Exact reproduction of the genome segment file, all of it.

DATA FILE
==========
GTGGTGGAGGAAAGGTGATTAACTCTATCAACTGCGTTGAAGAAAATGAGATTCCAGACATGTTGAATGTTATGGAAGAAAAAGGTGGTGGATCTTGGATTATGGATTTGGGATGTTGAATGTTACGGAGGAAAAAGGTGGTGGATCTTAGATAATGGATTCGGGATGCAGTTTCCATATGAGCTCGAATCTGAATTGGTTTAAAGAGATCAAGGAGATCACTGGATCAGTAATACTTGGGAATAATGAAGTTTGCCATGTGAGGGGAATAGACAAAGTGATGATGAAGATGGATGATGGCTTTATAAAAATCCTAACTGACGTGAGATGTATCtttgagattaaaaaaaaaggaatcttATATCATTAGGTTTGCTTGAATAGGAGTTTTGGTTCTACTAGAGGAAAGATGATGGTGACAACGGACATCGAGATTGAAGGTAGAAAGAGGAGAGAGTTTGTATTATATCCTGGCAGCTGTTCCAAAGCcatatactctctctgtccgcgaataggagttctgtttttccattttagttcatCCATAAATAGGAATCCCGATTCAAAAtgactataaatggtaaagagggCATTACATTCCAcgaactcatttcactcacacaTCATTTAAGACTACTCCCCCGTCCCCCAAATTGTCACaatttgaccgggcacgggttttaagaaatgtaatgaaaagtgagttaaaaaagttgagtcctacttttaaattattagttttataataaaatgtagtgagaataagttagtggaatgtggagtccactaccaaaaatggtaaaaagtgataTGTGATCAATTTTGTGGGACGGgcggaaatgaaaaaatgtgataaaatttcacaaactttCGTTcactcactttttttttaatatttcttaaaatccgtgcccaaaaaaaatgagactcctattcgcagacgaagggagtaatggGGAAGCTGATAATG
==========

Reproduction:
GTGGTGGAGGAAAGGTGATTAACTCTATCAACTGCGTTGAAGAAAATGAGATTCCAGACATGTTGAATGTTATGGAAGAAAAAGGTGGTGGATCTTGGATTATGGATTTGGGATGTTGAATGTTACGGAGGAAAAAGGTGGTGGATCTTAGATAATGGATTCGGGATGCAGTTTCCATATGAGCTCGAATCTGAATTGGTTTAAAGAGATCAAGGAGATCACTGGATCAGTAATACTTGGGAATAATGAAGTTTGCCATGTGAGGGGAATAGACAAAGTGATGATGAAGATGGATGATGGCTTTATAAAAATCCTAACTGACGTGAGATGTATCtttgagattaaaaaaaaaggaatcttATATCATTAGGTTTGCTTGAATAGGAGTTTTGGTTCTACTAGAGGAAAGATGATGGTGACAACGGACATCGAGATTGAAGGTAGAAAGAGGAGAGAGTTTGTATTATATCCTGGCAGCTGTTCCAAAGCcatatactctctctgtccgcgaataggagttctgtttttccattttagttcatCCATAAATAGGAATCCCGATTCAAAAtgactataaatggtaaagagggCATTACATTCCAcgaactcatttcactcacacaTCATTTAAGACTACTCCCCCGTCCCCCAAATTGTCACaatttgaccgggcacgggttttaagaaatgtaatgaaaagtgagttaaaaaagttgagtcctacttttaaattattagttttataataaaatgtagtgagaataagttagtggaatgtggagtccactaccaaaaatggtaaaaagtgataTGTGATCAATTTTGTGGGACGGgcggaaatgaaaaaatgtgataaaatttcacaaactttCGTTcactcactttttttttaatatttcttaaaatccgtgcccaaaaaaaatgagactcctattcgcagacgaagggagtaatggGGAAGCTGATAATG